Prime your canvases with a bright white gesso. Don’t tint your gesso with color because that might dull your transparent colors. For example, if you were to tone your canvas with gray gesso, then your transparent colors would appear darker and much less intense.

As you add more paint to your canvas, you’ll eventually be painting over previous layers of color. This can be used to create interesting overlapping effects that would be difficult to achieve by just using opaque colors.

Neutral Grays Can Make Other Colors Appear More Vibrant

Now that you have a few ideas for how to make your acrylic paints more vibrant, it will be easy to overdo it. Resist the temptation to use saturated colors for everything. If every color in your painting is extremely saturated, then nothing will stand out.

An acrylic painting of a waterfall at Watkins Glen
Watkins Glen, Acrylic on wood panel. 9″x12″.
This painting is made up mostly of warm neutral colors, which make the green foliage and the warm bits of orange stand out more.

Instead, I suggest that you employ the use of neutral colors to make the bright areas of the painting stand out. Color is subjective–every color is influenced by the colors that surround it.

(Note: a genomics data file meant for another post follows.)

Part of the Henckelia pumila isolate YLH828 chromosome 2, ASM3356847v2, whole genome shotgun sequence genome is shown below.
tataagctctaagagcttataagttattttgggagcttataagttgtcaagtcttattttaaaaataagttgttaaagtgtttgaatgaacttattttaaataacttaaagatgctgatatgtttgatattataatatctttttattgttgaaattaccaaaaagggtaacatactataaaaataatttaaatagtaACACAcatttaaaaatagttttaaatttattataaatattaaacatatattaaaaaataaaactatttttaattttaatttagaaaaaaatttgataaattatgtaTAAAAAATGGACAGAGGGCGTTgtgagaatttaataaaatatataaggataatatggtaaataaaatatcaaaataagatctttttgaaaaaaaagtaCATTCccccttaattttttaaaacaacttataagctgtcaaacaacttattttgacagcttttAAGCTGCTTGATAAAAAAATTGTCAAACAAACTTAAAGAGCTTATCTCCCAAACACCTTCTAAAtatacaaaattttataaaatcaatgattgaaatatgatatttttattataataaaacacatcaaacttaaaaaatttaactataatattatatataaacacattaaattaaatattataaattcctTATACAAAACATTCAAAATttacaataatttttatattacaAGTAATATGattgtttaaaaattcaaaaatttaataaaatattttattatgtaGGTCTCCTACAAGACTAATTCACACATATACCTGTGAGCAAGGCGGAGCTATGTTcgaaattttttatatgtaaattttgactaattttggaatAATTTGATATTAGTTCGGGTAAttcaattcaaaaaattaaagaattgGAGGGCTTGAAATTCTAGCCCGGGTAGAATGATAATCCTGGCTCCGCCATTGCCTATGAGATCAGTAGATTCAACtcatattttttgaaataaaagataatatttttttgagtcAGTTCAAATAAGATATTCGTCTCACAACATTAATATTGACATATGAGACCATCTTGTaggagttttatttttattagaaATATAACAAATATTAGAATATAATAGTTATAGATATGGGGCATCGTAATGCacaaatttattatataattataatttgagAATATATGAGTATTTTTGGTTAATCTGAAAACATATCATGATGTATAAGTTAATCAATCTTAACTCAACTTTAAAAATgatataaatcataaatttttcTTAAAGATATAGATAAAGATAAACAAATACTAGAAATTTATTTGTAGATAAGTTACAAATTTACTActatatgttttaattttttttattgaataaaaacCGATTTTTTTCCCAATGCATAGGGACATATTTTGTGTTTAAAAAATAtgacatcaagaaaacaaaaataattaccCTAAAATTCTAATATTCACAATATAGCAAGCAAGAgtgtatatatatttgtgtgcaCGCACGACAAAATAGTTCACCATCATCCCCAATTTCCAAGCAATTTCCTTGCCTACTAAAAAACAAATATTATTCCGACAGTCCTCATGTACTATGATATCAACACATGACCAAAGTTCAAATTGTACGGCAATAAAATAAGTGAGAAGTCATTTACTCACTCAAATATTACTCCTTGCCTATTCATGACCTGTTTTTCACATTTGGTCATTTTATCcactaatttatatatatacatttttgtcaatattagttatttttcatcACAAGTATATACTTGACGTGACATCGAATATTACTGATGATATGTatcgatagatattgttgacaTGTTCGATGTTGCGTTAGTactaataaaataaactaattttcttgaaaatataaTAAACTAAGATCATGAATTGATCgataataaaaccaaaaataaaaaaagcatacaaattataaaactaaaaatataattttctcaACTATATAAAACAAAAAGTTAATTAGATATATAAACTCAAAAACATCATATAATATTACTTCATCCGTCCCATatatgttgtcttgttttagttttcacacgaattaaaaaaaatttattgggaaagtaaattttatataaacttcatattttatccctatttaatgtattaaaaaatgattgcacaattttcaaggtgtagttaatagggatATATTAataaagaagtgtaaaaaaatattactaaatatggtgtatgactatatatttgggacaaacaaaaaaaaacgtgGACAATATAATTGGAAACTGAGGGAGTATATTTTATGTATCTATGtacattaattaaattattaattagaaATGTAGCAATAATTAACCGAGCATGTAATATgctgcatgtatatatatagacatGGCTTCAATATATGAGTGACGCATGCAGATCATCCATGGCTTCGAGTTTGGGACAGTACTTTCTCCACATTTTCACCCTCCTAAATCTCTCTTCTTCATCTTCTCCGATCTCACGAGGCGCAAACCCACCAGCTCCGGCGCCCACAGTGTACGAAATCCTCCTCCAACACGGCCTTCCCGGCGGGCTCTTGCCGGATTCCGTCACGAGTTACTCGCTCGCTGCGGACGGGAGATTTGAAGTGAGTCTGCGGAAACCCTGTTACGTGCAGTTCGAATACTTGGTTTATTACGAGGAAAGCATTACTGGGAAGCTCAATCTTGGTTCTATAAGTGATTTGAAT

You can also use the most vibrant and saturated colors to make the focal point stand out. Imagine a seascape made up of dull silvery neutral blues, and a sailboat with a bright white sail with a few brilliant red stripes. Your eye would be drawn towards the bright white and red sail of the boat.

Use Glossy Acrylics Instead of Matte Acrylics

The surface sheen of the paint also has an affect upon the vibrancy of the color. Matte acrylics dry to a flat dull finish, similar to Gouache. In fact, there’s a brand of acrylics called Acryla Gouache that’s formulated to simulate the appearance of gouache.

Most brands of acrylic have a semi gloss finish when dry. Manufacturer’s try to formulate their paints so they dry to a consistent sheen. The one exception that I’m aware of is Golden Paints. They don’t add any fillers or matting agents to their acrylic paints so some of their colors dry glossier than others. I noticed their Dioxazine Purple dries with more of a matte finish than other paints.